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Photovoltaic evaporative cooling greenhouse enhances sustainability in the Sahel

A new study published in Scientific Reports reveals an approach to improving greenhouse sustainability and effectiveness in the Sahel region. Conducted by Alio Sanda M. Djibrilla, Adamou Rabani, Karimoun M. Illyassou, Atto H. Abdoulkader, and Drame Yaye Aissetou, the research focuses on the thermal behavior of photovoltaic evaporative cooling greenhouses equipped with eco-friendly coolers.

The study addresses the impact of anthropogenic climate change, which has exacerbated extreme weather events such as droughts, floods, and heatwaves, particularly affecting food security in developing countries. The innovative greenhouse design is critical for ensuring food, energy, and water security in regions like the Sahel.

Researchers assessed the cooling potential of local plant materials under ambient conditions, using experimental thermal data from an optimized evaporative cooling system featuring Hyphaene thebaica fibers (HF-pad) and the conventional Celdek pad (C-pad). Heat and mass transfer equations were applied to determine greenhouse cooling performance, and computational fluid dynamics analysis was utilized to evaluate refrigerant fluid distribution.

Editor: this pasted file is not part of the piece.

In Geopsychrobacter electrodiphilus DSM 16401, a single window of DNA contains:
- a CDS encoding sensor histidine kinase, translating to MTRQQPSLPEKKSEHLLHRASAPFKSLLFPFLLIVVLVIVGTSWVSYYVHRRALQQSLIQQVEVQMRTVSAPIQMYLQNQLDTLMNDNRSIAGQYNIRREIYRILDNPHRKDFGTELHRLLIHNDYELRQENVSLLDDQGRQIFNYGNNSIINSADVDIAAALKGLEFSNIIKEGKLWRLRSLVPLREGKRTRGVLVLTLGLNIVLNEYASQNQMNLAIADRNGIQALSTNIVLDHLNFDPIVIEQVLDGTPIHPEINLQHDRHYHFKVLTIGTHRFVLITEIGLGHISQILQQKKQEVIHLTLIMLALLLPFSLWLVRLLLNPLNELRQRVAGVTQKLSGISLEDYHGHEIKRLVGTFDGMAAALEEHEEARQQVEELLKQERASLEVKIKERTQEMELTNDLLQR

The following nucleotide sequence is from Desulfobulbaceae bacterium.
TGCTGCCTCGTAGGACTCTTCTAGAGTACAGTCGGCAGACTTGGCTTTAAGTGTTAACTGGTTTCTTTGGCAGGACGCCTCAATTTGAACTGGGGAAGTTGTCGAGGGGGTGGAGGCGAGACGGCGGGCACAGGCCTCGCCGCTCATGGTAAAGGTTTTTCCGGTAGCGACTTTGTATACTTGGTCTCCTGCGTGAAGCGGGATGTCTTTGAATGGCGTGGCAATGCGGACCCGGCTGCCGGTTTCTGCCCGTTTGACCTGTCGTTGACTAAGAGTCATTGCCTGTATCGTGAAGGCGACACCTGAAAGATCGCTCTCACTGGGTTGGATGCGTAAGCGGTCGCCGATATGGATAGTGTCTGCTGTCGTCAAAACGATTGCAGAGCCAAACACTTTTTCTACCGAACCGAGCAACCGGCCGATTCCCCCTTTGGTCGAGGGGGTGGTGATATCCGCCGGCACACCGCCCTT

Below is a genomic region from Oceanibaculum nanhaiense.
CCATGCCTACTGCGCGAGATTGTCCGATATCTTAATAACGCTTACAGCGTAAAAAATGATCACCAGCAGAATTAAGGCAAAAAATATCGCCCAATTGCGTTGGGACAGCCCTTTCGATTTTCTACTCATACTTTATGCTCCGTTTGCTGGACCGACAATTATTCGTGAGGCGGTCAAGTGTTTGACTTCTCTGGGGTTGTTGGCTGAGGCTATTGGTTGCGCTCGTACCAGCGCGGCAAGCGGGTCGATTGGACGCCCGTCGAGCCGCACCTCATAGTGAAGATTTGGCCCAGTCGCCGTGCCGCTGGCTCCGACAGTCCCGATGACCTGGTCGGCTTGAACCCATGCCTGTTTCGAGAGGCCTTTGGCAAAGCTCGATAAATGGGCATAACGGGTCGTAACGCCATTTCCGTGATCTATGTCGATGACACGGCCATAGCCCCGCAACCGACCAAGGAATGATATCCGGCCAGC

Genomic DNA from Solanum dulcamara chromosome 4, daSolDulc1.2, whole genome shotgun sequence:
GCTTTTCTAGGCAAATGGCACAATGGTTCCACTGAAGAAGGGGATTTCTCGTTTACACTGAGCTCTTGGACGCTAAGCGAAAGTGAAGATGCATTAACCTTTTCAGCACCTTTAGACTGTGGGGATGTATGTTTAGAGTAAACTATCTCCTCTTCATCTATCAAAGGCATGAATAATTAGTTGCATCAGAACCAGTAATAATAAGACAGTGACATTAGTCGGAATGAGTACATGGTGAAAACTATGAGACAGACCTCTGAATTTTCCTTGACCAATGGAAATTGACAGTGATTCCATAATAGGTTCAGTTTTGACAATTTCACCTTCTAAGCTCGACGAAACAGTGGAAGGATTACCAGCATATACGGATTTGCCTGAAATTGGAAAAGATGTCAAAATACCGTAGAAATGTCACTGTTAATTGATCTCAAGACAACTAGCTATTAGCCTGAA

Results showed that the HF-pad cooler maintained the greenhouse microclimate below 25 °C with a maximum moisture rate of up to 80%, even under harsh conditions (ambient temperatures of 30–45 °C and humidity levels of 10–15%). The HF-pad demonstrated superior cooling performance, with a coefficient of performance (COP) of 9 compared to 6 for the C-pad, and the best cost-to-efficiency ratio (CER) of 5, which is four times less than that of the C-pad. The HF-pad also achieved the lowest outlet temperature at 20.0 °C.

While the C-pad cooler spread cool air (20.5 °C) farther than the HF-pad, creating higher atmospheric pressure and greater turbulent kinetic energy, the HF-pad's overall cooling performance was competitive. Moreover, optimization of the HF-pad frame engineering and scaling the technology to an industrial level could enhance both thermal and economic efficiency.

Click here for the complete research.

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